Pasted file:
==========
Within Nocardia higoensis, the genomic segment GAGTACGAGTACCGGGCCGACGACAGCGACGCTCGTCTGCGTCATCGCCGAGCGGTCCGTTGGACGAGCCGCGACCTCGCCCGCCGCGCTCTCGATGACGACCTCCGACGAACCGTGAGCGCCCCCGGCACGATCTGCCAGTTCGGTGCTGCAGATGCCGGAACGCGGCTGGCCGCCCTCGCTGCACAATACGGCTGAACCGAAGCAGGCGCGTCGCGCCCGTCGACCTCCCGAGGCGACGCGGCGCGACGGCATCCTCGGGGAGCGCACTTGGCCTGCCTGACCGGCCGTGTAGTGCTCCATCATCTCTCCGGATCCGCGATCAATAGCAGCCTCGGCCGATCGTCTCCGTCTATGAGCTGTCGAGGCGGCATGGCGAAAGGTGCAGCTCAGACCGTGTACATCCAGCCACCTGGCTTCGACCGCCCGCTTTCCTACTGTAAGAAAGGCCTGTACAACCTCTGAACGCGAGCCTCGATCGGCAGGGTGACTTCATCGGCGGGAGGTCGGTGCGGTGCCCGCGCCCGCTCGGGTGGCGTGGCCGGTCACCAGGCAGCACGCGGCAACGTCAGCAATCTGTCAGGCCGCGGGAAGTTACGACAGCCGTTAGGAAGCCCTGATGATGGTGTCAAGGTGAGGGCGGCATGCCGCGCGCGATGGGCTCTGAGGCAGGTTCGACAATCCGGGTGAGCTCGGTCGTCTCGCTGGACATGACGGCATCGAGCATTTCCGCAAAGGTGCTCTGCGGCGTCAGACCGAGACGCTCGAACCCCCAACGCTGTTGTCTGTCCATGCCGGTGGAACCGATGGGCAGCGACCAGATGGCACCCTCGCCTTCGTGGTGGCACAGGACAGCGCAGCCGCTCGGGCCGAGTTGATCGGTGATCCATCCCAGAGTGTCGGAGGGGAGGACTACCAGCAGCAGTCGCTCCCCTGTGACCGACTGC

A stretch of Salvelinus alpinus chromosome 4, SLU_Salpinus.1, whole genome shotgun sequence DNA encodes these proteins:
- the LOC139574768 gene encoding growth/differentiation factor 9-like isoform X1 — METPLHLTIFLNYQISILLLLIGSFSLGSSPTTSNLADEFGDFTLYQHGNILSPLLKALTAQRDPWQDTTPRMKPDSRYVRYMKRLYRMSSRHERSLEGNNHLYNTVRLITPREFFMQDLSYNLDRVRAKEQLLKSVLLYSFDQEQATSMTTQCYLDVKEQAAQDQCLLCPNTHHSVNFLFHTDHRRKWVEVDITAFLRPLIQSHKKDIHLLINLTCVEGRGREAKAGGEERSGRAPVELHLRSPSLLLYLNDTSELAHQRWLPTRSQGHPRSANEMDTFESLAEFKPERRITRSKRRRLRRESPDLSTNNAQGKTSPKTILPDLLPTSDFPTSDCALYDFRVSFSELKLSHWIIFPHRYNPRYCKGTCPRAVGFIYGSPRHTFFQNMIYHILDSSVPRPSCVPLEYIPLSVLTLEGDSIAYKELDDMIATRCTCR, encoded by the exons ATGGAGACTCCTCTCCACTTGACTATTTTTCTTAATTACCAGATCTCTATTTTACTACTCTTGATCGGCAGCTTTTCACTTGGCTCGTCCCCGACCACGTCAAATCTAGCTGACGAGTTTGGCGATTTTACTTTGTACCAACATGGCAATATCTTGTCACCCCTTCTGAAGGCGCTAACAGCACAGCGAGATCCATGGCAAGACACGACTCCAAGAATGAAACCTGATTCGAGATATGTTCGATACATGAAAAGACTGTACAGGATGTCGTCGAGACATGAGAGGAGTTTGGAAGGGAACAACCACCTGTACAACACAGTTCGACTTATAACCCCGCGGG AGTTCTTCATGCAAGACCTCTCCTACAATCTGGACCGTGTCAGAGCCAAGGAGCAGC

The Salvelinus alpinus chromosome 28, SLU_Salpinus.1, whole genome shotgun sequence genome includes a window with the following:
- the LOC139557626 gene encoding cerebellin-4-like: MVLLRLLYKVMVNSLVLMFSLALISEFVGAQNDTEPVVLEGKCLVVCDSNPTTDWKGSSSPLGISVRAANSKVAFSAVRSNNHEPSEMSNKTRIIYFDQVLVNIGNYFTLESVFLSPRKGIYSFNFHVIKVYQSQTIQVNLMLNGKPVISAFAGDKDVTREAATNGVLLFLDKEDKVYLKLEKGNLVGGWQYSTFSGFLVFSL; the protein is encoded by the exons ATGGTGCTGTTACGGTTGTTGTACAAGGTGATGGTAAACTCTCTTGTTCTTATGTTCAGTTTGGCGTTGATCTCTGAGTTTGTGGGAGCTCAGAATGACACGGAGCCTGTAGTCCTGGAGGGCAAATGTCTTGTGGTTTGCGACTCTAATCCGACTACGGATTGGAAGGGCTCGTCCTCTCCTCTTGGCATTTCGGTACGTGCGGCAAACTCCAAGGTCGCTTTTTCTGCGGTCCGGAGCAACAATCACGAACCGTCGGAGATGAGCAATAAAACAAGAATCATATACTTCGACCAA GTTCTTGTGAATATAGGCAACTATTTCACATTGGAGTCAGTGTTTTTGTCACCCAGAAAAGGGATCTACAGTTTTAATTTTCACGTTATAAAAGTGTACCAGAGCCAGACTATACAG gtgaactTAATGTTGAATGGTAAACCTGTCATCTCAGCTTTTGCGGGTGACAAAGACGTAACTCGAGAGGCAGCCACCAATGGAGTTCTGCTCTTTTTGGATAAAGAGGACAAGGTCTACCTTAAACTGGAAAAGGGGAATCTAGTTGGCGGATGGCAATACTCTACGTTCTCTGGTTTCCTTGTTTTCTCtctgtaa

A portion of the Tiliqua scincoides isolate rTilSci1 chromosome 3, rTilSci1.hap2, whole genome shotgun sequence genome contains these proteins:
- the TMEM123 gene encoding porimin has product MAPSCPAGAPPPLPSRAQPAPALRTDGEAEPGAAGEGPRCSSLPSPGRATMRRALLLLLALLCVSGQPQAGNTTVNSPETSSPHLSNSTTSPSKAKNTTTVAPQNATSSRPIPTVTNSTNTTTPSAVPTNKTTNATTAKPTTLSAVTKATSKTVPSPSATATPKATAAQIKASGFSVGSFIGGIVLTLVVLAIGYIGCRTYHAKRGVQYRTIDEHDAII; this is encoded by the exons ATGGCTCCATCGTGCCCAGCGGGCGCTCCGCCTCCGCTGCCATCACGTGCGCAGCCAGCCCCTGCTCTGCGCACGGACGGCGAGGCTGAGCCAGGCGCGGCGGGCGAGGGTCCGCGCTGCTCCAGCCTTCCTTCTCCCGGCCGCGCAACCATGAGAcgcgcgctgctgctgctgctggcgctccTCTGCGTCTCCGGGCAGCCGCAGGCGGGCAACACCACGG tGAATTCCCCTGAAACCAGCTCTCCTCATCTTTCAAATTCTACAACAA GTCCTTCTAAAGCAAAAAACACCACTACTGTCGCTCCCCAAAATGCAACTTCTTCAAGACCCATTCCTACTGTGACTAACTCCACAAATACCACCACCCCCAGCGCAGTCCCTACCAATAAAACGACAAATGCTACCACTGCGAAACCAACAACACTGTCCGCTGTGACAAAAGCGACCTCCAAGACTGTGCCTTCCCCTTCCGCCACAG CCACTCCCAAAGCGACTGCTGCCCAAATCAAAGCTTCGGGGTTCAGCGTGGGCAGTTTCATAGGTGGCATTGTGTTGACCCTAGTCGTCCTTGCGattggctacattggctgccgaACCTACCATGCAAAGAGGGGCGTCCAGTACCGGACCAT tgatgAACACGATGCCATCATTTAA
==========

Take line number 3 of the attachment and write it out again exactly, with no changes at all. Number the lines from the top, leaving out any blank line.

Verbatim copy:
- the LOC139574768 gene encoding growth/differentiation factor 9-like isoform X1 — METPLHLTIFLNYQISILLLLIGSFSLGSSPTTSNLADEFGDFTLYQHGNILSPLLKALTAQRDPWQDTTPRMKPDSRYVRYMKRLYRMSSRHERSLEGNNHLYNTVRLITPREFFMQDLSYNLDRVRAKEQLLKSVLLYSFDQEQATSMTTQCYLDVKEQAAQDQCLLCPNTHHSVNFLFHTDHRRKWVEVDITAFLRPLIQSHKKDIHLLINLTCVEGRGREAKAGGEERSGRAPVELHLRSPSLLLYLNDTSELAHQRWLPTRSQGHPRSANEMDTFESLAEFKPERRITRSKRRRLRRESPDLSTNNAQGKTSPKTILPDLLPTSDFPTSDCALYDFRVSFSELKLSHWIIFPHRYNPRYCKGTCPRAVGFIYGSPRHTFFQNMIYHILDSSVPRPSCVPLEYIPLSVLTLEGDSIAYKELDDMIATRCTCR, encoded by the exons ATGGAGACTCCTCTCCACTTGACTATTTTTCTTAATTACCAGATCTCTATTTTACTACTCTTGATCGGCAGCTTTTCACTTGGCTCGTCCCCGACCACGTCAAATCTAGCTGACGAGTTTGGCGATTTTACTTTGTACCAACATGGCAATATCTTGTCACCCCTTCTGAAGGCGCTAACAGCACAGCGAGATCCATGGCAAGACACGACTCCAAGAATGAAACCTGATTCGAGATATGTTCGATACATGAAAAGACTGTACAGGATGTCGTCGAGACATGAGAGGAGTTTGGAAGGGAACAACCACCTGTACAACACAGTTCGACTTATAACCCCGCGGG AGTTCTTCATGCAAGACCTCTCCTACAATCTGGACCGTGTCAGAGCCAAGGAGCAGC